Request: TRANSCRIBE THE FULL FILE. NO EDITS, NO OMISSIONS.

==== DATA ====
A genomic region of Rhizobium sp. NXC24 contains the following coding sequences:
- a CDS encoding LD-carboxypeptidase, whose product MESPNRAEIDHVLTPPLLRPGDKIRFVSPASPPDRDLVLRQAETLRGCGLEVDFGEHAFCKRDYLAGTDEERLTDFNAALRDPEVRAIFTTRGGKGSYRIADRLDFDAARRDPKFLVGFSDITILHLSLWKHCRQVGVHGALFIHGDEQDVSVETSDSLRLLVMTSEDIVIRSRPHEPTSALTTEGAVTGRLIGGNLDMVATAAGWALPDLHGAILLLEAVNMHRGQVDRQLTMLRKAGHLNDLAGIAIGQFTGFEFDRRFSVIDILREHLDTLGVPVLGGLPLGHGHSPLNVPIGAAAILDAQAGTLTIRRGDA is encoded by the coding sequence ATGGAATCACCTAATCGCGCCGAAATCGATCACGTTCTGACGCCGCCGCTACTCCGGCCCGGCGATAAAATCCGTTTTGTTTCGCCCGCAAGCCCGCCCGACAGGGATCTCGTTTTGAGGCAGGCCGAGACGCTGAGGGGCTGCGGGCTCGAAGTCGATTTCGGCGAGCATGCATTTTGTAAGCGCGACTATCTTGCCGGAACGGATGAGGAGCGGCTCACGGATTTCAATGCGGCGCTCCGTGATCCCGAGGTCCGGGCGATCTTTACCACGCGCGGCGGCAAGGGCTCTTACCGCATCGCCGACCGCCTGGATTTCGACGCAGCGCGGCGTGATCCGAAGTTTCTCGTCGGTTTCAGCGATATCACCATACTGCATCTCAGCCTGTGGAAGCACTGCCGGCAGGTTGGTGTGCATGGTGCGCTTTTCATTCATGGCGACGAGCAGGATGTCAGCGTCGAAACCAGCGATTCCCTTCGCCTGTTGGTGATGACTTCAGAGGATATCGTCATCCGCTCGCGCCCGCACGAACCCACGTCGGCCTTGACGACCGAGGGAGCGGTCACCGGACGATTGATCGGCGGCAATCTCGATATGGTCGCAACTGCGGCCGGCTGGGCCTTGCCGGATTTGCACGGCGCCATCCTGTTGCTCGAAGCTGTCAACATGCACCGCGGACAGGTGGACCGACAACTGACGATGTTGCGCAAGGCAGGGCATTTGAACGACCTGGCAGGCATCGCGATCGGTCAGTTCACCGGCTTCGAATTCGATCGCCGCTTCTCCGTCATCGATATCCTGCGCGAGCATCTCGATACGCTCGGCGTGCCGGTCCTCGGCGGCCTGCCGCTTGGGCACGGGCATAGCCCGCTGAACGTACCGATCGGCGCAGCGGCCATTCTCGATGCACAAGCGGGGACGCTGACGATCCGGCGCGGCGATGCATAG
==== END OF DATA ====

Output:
A genomic region of Rhizobium sp. NXC24 contains the following coding sequences:
- a CDS encoding LD-carboxypeptidase, whose product MESPNRAEIDHVLTPPLLRPGDKIRFVSPASPPDRDLVLRQAETLRGCGLEVDFGEHAFCKRDYLAGTDEERLTDFNAALRDPEVRAIFTTRGGKGSYRIADRLDFDAARRDPKFLVGFSDITILHLSLWKHCRQVGVHGALFIHGDEQDVSVETSDSLRLLVMTSEDIVIRSRPHEPTSALTTEGAVTGRLIGGNLDMVATAAGWALPDLHGAILLLEAVNMHRGQVDRQLTMLRKAGHLNDLAGIAIGQFTGFEFDRRFSVIDILREHLDTLGVPVLGGLPLGHGHSPLNVPIGAAAILDAQAGTLTIRRGDA is encoded by the coding sequence ATGGAATCACCTAATCGCGCCGAAATCGATCACGTTCTGACGCCGCCGCTACTCCGGCCCGGCGATAAAATCCGTTTTGTTTCGCCCGCAAGCCCGCCCGACAGGGATCTCGTTTTGAGGCAGGCCGAGACGCTGAGGGGCTGCGGGCTCGAAGTCGATTTCGGCGAGCATGCATTTTGTAAGCGCGACTATCTTGCCGGAACGGATGAGGAGCGGCTCACGGATTTCAATGCGGCGCTCCGTGATCCCGAGGTCCGGGCGATCTTTACCACGCGCGGCGGCAAGGGCTCTTACCGCATCGCCGACCGCCTGGATTTCGACGCAGCGCGGCGTGATCCGAAGTTTCTCGTCGGTTTCAGCGATATCACCATACTGCATCTCAGCCTGTGGAAGCACTGCCGGCAGGTTGGTGTGCATGGTGCGCTTTTCATTCATGGCGACGAGCAGGATGTCAGCGTCGAAACCAGCGATTCCCTTCGCCTGTTGGTGATGACTTCAGAGGATATCGTCATCCGCTCGCGCCCGCACGAACCCACGTCGGCCTTGACGACCGAGGGAGCGGTCACCGGACGATTGATCGGCGGCAATCTCGATATGGTCGCAACTGCGGCCGGCTGGGCCTTGCCGGATTTGCACGGCGCCATCCTGTTGCTCGAAGCTGTCAACATGCACCGCGGACAGGTGGACCGACAACTGACGATGTTGCGCAAGGCAGGGCATTTGAACGACCTGGCAGGCATCGCGATCGGTCAGTTCACCGGCTTCGAATTCGATCGCCGCTTCTCCGTCATCGATATCCTGCGCGAGCATCTCGATACGCTCGGCGTGCCGGTCCTCGGCGGCCTGCCGCTTGGGCACGGGCATAGCCCGCTGAACGTACCGATCGGCGCAGCGGCCATTCTCGATGCACAAGCGGGGACGCTGACGATCCGGCGCGGCGATGCATAG